A femoral hernia is a type of hernia that occurs when tissue, such as part of the intestine, protrudes through a weak spot in the abdominal wall into the femoral canal, a narrow passage near the groin.

Femoral hernias are less common than inguinal hernias but can cause discomfort, pain, and complications if left untreated.


Causes and Risk Factors
The primary cause of a femoral hernia is a weakening or stretching of the muscles and connective tissues in the groin area, allowing abdominal contents to protrude into the femoral canal. Several factors may contribute to this weakening, including:

  1. Congenital Weakness: Some individuals may have a congenital weakness or defect in the abdominal wall that predisposes them to develop femoral hernias from birth.
  2. Gender: Femoral hernias are more common in women than in men, possibly due to differences in pelvic anatomy and the structure of the femoral canal.
  3. Age: Older adults, particularly those over the age of 50, are at higher risk of developing femoral hernias due to age-related changes in the abdominal wall and decreased tissue elasticity.
  4. Pregnancy: Pregnancy can increase pressure within the abdomen and weaken the abdominal muscles, making women more susceptible to developing femoral hernias.
  5. Chronic Constipation or Straining: Persistent constipation or straining during bowel movements can strain the abdominal muscles and increase the risk of hernia formation.


The symptoms of a femoral hernia can vary depending on the size and location of the hernia and whether any complications are present. Common symptoms may include:

  1. Visible Lump or Bulge: The most prominent symptom of a femoral hernia is a visible bulge or lump in the groin or upper thigh area, which may become more noticeable when standing, coughing, or straining.
  2. Discomfort or Pain: Discomfort or aching sensation in the groin or upper thigh area, especially when lifting heavy objects, coughing, or bending over.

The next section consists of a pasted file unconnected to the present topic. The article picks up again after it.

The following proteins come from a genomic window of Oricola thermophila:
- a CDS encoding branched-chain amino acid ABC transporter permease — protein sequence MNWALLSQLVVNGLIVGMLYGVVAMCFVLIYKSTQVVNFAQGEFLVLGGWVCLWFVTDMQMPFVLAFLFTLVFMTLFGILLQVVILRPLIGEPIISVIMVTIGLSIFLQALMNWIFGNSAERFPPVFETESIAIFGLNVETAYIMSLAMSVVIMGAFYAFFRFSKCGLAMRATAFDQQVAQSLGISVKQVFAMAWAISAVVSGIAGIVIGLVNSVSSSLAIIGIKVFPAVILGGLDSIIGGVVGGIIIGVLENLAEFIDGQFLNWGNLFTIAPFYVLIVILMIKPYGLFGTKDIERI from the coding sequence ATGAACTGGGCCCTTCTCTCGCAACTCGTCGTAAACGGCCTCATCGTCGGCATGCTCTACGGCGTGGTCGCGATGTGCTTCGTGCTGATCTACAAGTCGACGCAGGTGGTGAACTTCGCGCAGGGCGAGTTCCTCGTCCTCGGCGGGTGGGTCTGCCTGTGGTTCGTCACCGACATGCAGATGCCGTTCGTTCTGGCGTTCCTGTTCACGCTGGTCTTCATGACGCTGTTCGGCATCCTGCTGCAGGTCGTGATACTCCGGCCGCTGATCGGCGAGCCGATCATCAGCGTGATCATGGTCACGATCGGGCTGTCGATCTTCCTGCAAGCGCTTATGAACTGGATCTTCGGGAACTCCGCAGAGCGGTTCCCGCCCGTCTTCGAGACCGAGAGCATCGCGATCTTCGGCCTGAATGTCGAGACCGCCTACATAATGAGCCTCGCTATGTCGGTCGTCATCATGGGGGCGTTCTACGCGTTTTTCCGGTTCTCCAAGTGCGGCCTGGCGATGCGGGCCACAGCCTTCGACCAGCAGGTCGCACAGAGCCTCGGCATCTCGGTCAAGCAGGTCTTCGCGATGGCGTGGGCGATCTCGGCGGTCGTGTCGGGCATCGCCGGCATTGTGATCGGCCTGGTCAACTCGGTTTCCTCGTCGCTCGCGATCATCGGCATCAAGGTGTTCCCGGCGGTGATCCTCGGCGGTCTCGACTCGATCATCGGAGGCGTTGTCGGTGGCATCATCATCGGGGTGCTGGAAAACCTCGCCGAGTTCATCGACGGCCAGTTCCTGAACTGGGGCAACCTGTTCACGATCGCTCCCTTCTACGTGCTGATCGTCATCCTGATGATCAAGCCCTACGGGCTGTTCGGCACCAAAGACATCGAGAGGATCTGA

3. Nausea and Vomiting: In some cases, femoral hernias may cause symptoms such as nausea, vomiting, or indigestion, particularly if the hernia compresses nearby organs or disrupts digestive function.


Diagnosing a femoral hernia typically involves a physical examination and may include additional imaging tests. Common diagnostic methods may include:

  1. Physical Examination: A healthcare provider may perform a physical examination to feel for a lump or bulge in the groin or upper thigh area and assess its size, location, and reducibility (whether it can be pushed back into the abdomen). It is usually not possible to reduce a femoral hernia due to anatomical constraints.
  2. Ultrasound: An ultrasound scan may be used to visualize the hernia and surrounding structures to confirm the diagnosis and assess for any complications.
  3. CT: This is infrequently used if the diagnosis is in doubt.


Treatment for a femoral hernia depends on the size, location, and severity of the hernia, as well as the presence of symptoms or complications. Treatment options may include:

  1. Watchful Waiting: Unless there are prohibitive medical problems, patients with femoral hernias are recommended to have surgery to avoid a high risk of complications.
  2. Laparoscopic Surgery: In some cases, minimally invasive laparoscopic surgery may be performed, involving small incisions and the use of a camera and specialized instruments to repair the hernia.
  3. Robotic Surgery: Minimally invasive surgery using small (8mm) incisions and attached to robotic instruments (controlled by the surgeon) can be appropriate in some patients with femoral hernia. Most patients are served well by either the laparoscopic or open approach.
  4. Open Surgery: Traditional open surgery may be the best option for most femoral hernias. This involves an incision in the groin area to access and repair the hernia and can usually be done without using mesh.
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